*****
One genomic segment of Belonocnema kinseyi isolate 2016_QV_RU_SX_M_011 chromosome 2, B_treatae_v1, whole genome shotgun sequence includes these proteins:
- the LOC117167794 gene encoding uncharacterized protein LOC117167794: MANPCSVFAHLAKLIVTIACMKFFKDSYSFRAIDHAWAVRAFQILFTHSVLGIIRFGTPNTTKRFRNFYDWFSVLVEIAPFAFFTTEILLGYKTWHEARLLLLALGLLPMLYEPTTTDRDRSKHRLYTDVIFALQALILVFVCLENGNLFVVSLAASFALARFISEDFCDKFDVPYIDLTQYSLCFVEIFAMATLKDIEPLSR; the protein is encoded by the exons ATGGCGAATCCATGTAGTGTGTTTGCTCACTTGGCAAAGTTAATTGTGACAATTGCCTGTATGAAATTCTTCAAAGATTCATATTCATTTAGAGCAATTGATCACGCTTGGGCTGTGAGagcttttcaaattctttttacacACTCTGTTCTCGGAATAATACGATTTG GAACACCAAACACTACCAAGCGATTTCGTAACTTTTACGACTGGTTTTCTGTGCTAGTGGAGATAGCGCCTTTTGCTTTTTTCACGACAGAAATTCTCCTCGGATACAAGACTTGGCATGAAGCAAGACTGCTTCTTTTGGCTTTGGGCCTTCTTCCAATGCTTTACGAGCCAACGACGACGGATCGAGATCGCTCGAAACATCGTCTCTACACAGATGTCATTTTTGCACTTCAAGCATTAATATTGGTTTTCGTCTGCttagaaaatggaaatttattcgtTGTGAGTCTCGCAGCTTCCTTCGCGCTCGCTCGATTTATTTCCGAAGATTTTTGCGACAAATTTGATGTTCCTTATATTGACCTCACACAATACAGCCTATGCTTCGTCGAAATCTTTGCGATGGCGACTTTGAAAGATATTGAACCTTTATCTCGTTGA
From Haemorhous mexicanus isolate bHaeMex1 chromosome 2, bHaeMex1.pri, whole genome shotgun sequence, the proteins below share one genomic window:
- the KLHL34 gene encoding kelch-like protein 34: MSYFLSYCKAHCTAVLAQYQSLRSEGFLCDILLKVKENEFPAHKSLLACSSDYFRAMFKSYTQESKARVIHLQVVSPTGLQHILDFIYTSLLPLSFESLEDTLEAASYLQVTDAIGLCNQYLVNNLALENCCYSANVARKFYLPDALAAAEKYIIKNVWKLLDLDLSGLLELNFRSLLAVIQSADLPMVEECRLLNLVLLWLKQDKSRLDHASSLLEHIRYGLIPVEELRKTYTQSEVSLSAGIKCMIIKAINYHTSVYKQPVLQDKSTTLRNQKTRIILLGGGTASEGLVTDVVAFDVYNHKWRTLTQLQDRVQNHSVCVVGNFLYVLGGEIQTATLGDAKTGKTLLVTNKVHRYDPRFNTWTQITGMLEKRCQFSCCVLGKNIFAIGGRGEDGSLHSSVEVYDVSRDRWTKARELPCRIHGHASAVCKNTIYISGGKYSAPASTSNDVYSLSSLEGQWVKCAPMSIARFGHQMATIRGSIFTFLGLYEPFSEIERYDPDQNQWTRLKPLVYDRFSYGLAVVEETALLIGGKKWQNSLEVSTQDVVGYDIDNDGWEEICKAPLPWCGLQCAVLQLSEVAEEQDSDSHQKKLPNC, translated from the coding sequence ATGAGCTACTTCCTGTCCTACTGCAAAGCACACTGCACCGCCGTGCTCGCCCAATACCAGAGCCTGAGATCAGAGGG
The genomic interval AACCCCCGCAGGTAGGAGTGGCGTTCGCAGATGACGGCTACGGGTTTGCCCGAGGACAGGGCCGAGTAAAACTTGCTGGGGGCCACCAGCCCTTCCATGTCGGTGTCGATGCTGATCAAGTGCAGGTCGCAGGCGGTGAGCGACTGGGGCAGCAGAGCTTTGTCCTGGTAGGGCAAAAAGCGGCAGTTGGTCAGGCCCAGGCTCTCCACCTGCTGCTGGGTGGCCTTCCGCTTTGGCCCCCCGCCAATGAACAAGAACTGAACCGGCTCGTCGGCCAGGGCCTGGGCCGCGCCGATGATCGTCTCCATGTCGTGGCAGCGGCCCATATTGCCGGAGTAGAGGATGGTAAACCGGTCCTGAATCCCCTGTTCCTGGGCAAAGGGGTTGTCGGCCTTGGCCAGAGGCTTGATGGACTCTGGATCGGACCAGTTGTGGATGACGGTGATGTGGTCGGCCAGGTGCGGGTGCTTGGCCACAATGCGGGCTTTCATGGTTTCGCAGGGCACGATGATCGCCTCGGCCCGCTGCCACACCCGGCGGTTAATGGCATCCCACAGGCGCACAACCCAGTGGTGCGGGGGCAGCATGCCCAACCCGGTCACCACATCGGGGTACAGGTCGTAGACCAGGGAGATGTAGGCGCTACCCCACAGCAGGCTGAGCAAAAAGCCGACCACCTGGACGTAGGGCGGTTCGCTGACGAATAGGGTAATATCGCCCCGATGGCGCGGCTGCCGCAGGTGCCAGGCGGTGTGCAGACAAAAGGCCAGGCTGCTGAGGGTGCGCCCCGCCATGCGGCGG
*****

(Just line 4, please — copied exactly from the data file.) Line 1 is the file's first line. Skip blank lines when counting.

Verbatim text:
- the KLHL34 gene encoding kelch-like protein 34: MSYFLSYCKAHCTAVLAQYQSLRSEGFLCDILLKVKENEFPAHKSLLACSSDYFRAMFKSYTQESKARVIHLQVVSPTGLQHILDFIYTSLLPLSFESLEDTLEAASYLQVTDAIGLCNQYLVNNLALENCCYSANVARKFYLPDALAAAEKYIIKNVWKLLDLDLSGLLELNFRSLLAVIQSADLPMVEECRLLNLVLLWLKQDKSRLDHASSLLEHIRYGLIPVEELRKTYTQSEVSLSAGIKCMIIKAINYHTSVYKQPVLQDKSTTLRNQKTRIILLGGGTASEGLVTDVVAFDVYNHKWRTLTQLQDRVQNHSVCVVGNFLYVLGGEIQTATLGDAKTGKTLLVTNKVHRYDPRFNTWTQITGMLEKRCQFSCCVLGKNIFAIGGRGEDGSLHSSVEVYDVSRDRWTKARELPCRIHGHASAVCKNTIYISGGKYSAPASTSNDVYSLSSLEGQWVKCAPMSIARFGHQMATIRGSIFTFLGLYEPFSEIERYDPDQNQWTRLKPLVYDRFSYGLAVVEETALLIGGKKWQNSLEVSTQDVVGYDIDNDGWEEICKAPLPWCGLQCAVLQLSEVAEEQDSDSHQKKLPNC, translated from the coding sequence ATGAGCTACTTCCTGTCCTACTGCAAAGCACACTGCACCGCCGTGCTCGCCCAATACCAGAGCCTGAGATCAGAGGG